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Weak Bases... More Stable?

Discussion in 'MCAT Study Question Q&A' started by coolchix321, 08.16.09.

  1. coolchix321

    coolchix321

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    Could someone please explain to me why weak bases are generally unreactive because they are stable? I am having trouble understanding this concept...
    Is it the smaller the anion, the weaker the base? Why?
    I need some clarification on qualitative weak/strong acid/base chemistry....
    Thanks
  2. Rolling

    Rolling

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    This would be the best way I can explain it.

    Look at the Halogen groups, and the monoprotic acids you can form with those. Ignore H-F momentarily.

    If you look at the pKa of those monoprotic acids, you'll see

    H-Br
    H-I
    H-Cl

    H-Br is stronger than H-I which is stronger than H-Cl

    EDIT VERY VERY SORRY H-I IS STRONGER THAN H-BR. I had not looked at the periodic table at this point in making the post and forget that Iodine has a bigger radius. My sincerest apologies.

    Now the reason for this is because, the reaction I will layout.

    H-A + H2O ---> <---- (my best attempt to show reversibility) A- + H3O+

    So anyhow, we can see here that the Anion forms. All of these acids are strong. As we can expect, their conjugate bases will be weak, and the reason they are unreactive, is because they are stable.

    out of all 3 atoms, I can BEST stabilize that negative charge when it is an anion, and the reason is because it is the largest atom, and so can "spread out" the negative charge better. Unlike Br-/Cl- which are smaller, and thus would be slightly more basic (but are still considered weak bases).

    I hope that helps. If that does NOT help, I can try to clarify more. Let me know.
    Last edited: 08.18.09
  3. Baylor2012

    Baylor2012

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    Wow, that makes alot of sense. Props for you ;)
  4. coolchix321

    coolchix321

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    I am still confused
    i need more clarification please
    also, i thought HCl was a stonger acid than HI and HBr...
  5. ThirdEye

    ThirdEye

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    Unstable molecules are reactive. Strong acids and bases are less stable than weak acids and bases because they are more reactive.

    HCl is strong but HI>HBr>HCl and HF isn't even strong. The bigger the size, the easier it is to give up the H, and the more unstable it is.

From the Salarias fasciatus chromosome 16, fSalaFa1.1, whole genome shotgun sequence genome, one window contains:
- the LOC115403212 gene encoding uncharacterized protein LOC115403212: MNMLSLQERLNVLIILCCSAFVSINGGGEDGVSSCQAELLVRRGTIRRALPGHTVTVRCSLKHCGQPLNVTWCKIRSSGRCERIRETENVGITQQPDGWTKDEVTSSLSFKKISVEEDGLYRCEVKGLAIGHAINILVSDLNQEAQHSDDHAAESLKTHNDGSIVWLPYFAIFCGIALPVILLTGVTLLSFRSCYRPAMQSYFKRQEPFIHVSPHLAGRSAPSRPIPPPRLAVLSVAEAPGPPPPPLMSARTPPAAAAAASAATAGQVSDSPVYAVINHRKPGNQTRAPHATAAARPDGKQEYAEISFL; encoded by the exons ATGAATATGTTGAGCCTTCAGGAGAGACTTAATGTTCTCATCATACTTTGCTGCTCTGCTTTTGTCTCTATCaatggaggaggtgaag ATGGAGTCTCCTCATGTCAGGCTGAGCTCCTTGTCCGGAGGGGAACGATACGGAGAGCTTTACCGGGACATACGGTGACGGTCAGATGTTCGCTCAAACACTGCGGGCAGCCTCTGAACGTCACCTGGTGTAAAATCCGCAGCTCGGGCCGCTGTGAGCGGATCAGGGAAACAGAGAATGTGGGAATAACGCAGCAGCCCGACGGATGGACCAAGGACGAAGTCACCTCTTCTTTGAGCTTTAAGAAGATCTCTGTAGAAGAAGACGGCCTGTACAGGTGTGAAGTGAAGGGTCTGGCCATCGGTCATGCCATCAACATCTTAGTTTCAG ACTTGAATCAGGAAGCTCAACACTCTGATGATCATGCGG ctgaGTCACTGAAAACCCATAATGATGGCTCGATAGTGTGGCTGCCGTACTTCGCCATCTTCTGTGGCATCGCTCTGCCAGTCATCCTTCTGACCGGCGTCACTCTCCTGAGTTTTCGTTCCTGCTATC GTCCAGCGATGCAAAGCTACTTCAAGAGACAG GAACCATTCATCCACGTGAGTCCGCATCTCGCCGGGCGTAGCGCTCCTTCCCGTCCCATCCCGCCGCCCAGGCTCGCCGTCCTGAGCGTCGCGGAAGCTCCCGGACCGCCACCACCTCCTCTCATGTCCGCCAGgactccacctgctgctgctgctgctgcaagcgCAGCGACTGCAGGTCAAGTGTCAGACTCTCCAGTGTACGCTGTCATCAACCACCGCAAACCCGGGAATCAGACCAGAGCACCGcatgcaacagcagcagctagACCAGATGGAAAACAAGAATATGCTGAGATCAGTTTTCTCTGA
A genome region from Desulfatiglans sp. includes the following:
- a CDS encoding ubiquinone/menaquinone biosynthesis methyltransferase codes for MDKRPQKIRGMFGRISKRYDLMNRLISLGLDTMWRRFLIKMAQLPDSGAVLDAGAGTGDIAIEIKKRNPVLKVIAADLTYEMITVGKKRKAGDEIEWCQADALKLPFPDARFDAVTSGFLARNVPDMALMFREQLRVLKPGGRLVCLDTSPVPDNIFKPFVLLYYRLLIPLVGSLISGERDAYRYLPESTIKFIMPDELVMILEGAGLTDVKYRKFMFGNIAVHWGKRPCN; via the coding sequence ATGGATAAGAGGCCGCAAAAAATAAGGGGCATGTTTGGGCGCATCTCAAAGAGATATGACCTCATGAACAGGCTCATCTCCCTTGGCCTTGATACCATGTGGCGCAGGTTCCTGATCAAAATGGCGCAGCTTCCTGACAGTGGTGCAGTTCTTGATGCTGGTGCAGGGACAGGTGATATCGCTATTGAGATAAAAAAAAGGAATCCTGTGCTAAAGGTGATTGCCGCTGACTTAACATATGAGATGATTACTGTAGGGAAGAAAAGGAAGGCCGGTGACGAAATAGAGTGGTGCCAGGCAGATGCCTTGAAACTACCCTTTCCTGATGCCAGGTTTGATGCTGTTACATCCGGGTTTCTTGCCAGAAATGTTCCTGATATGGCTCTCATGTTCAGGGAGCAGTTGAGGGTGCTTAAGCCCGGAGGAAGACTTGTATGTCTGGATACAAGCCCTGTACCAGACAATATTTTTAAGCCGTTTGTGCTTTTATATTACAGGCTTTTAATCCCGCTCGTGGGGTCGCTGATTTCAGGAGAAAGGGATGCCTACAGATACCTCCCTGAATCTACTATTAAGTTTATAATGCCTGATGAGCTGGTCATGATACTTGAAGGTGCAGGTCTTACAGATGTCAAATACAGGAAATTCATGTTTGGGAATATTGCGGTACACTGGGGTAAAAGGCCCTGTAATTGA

A weak base is resistive to being protonated because it is stable. A strong base is going to accept a proton easily because it's less stable.
  6. inaccensa

    inaccensa

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    To understand the strength of acids and bases or their conjugates, you need to really follow 2 things - Inductive effect and polarizability.btw the strength of acids increases from top to bottom here, HI being the most acidic.

    HF
    HCl
    HBr
    HI

    if you look at the periodic table, the electronegativity decreases from top to bottom and size increases from top to bottom. I used to mix the concepts of electronegativity with strength. But it is not really how it works

    Now Fluorine is the most electronegative. When HF dissociates, you get H+ and F- . Fluoride ion is not stable because it is small in size and it cannot spread the negative charge over a larger space. This creates the higher affinity of fluoride ion for an electrophile or a proton. If you compare HF with HCl, which anion will be more stable? Which will be able to spread the charge more? Another way to think of this is in terms of dissociation, strong acids dissociate completely, HF cannot because the fluoride ion will quickly reform HF, it won't stay as F-.
  7. minutemen11

    minutemen11

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    H-I is the strongest not H-Br...

    another way to look at this is in terms of nucleophillicity for SN1/SN2 rxns
    if you have a protic solvent you'd want largest anion (I^-) because it can shed the solvation easier than a small anion like (F^-) this is also why F is pretty much unreactive in most rxns and is only a weak acid.

    or you could even look at in terms of a leaving group, I is the best in the halogens because it is the largest and will therefor be the most stable. F is the least stable as a leaving group because its so small and so electronegative that it will not be as stable as I. Pretty much i think a general rule is that as you go down a group in the table, the acidity increases, if you remember from substiutent effects for a benzene ring the more acidic it is the more stable the ring is.
  8. coolchix321

    coolchix321

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    Thanks
    so why doesnt HF want to stay as F- exactly? Because it's small? How does size play a role exactly? How does spreading an anion over a larger space make something more stable??
  9. ThirdEye

    ThirdEye

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    Because of the difference in effective nuclear charge
  10. ThirdEye

    ThirdEye

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    .

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